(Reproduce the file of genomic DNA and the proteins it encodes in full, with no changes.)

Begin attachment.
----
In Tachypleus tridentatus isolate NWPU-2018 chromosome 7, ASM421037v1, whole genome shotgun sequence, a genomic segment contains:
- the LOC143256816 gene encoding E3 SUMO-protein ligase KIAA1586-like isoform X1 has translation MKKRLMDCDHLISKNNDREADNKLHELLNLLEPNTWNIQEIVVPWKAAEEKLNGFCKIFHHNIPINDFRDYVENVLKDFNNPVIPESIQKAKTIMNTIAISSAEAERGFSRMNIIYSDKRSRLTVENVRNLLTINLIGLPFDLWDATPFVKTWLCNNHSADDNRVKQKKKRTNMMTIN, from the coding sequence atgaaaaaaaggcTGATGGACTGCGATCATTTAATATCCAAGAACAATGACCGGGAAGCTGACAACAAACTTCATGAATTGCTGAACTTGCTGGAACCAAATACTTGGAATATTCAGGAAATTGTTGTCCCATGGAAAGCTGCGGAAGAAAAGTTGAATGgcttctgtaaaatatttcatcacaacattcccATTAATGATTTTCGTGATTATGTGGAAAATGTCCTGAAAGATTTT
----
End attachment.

In Tachypleus tridentatus isolate NWPU-2018 chromosome 7, ASM421037v1, whole genome shotgun sequence, a genomic segment contains:
- the LOC143256816 gene encoding E3 SUMO-protein ligase KIAA1586-like isoform X1 has translation MKKRLMDCDHLISKNNDREADNKLHELLNLLEPNTWNIQEIVVPWKAAEEKLNGFCKIFHHNIPINDFRDYVENVLKDFNNPVIPESIQKAKTIMNTIAISSAEAERGFSRMNIIYSDKRSRLTVENVRNLLTINLIGLPFDLWDATPFVKTWLCNNHSADDNRVKQKKKRTNMMTIN, from the coding sequence atgaaaaaaaggcTGATGGACTGCGATCATTTAATATCCAAGAACAATGACCGGGAAGCTGACAACAAACTTCATGAATTGCTGAACTTGCTGGAACCAAATACTTGGAATATTCAGGAAATTGTTGTCCCATGGAAAGCTGCGGAAGAAAAGTTGAATGgcttctgtaaaatatttcatcacaacattcccATTAATGATTTTCGTGATTATGTGGAAAATGTCCTGAAAGATTTT